He fits among Kenya’s leading writers and literary icons rather insecurely. But his standing in the political landscape is even more unclear.But Maillu thinks otherwise.
So when I saw his picture in Crazy Monday (The Standard, 16th April) I was not very surprised. The dare-devil Maillu has, for the fourth time, declared his candidacy for the presidency.He is the father of an obscure political party called Communal Democracy of Kenya (CDK). He is also the founder of an even lesser known political philosophy called The Maillu Revolution. Besides these, however, he has no close affiliation to any major political party or any prominent politician. And yet he has been eyeing the presidency since 1997.
Maillu is a bundle of contradictions. The controversial writer is the proud holder of a doctoral degree in literature, but he has no more than a high school education. Though he has never stepped inside a university lecture hall to learn or teach, he is often invited to give lectures on writing in various colleges abroad. He has over 60 books in print, ranging in theme from polygamy to religion and from children’s stories to sheer pornography and his books are studied in many universities across the world.
The doctorate degree bestowed upon him in 1998 by South Australia’s St Clement’s University was perhaps the highest honour in the last ten years. It was in recognition of his contribution to African literature – especially for his major work, Broken Drum, published in 1995. In 2002, he was invited to the launch of a new book of criticism on the works of Daisaku Ikeda, a Japanese scholar and honorary member of the Writers’ Association of Kenya. Wak included a toast in his honour of Maillu in the event. Maillu is best known as a prolific writer of humorous, sexually explicit pocket-size books like No, Unfit for Human Consumption, My Dear Bottle and After 4.30.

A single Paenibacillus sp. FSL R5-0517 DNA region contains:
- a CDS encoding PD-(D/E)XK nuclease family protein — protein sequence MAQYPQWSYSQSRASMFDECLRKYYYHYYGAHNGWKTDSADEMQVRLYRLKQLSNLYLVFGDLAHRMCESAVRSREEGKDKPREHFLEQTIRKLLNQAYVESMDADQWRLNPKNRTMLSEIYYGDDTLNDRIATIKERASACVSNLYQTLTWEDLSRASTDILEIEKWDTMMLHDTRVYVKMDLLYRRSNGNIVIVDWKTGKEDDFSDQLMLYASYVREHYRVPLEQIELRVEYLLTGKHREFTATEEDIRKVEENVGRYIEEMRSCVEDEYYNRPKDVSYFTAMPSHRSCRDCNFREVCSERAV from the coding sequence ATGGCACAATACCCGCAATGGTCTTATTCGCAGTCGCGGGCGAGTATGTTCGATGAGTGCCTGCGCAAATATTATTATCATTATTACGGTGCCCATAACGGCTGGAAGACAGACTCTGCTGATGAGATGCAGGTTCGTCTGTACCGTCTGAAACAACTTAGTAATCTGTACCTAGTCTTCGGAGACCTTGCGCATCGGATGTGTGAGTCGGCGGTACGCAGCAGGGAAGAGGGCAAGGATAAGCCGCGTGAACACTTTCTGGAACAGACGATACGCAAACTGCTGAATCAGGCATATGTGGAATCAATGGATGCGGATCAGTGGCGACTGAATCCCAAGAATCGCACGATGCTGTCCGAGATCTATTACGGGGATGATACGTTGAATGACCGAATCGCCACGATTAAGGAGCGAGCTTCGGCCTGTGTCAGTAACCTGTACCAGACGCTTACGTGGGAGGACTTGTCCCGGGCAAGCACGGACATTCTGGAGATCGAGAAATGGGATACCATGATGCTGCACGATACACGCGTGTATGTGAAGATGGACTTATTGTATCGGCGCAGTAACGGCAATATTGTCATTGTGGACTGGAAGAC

Several critical texts pour endless praise on his many works of fiction, religion and philosophy, including The Broken Drum, Our Kind of Polygamy and African Indigenous Political Ideology. He has also been published in fields as diverse as poetry, drama, children’s fiction, philosophy and religion.
He also won the coveted Jomo Kenyatta Prize for literature in 1992 jointly with Wahome Mutahi, the late popular humour columnist.
But the most confounding side of Maillu, a father of two, is his political dreams. In 1997, he was waxing enthusiastic about becoming a parliamentary representative for the newly-created Kaiti constituency, promising to charm voters with his guitar. After launching his book, African Indigenous Political Ideology at the University of Nairobi in 2002, he called a press conference to announce that he was running for the presidency on a Kanu ticket, against the then formidable incumbent Daniel arap Moi. It sounded like a modern day David and Goliath piece, which virtually all editors dismissed. Politically, nothing much has been heard about Maillu since then.But he is not giving up yet.
“As a writer, I am also politician,” he says, tightening his hold on his giant white flywhisk. “I have a big constituency and more important, an ideology, which these people don’t have. In fact, I have a revolution. This is the antidote to foreign political models.” He says as fondles a copy of his new book, The Maillu Revolution.
His fate against Kenya’s political heavy weights like Mwai Kibaki, Raila Odinga, Kalonzo Musyoka or Uhuru Kenyatta or Ruto is obviously sealed. But Maillu intends to turn his home in Kola into a museum and community library and mobilised his constituents to construct a bridge and a dam through the Kilonde Self-Help Water Project, which he founded.
On his many journeys, he collects stones, plants, and pieces of art, with which he has built and decorated a unique home that stands out for its greenery and architecture in the dry plains of Ukambani. The walls of his
Nairobi house are decorated with his original paintings, as are the pages of his books.
The author is working on a thesis on East African popular literature.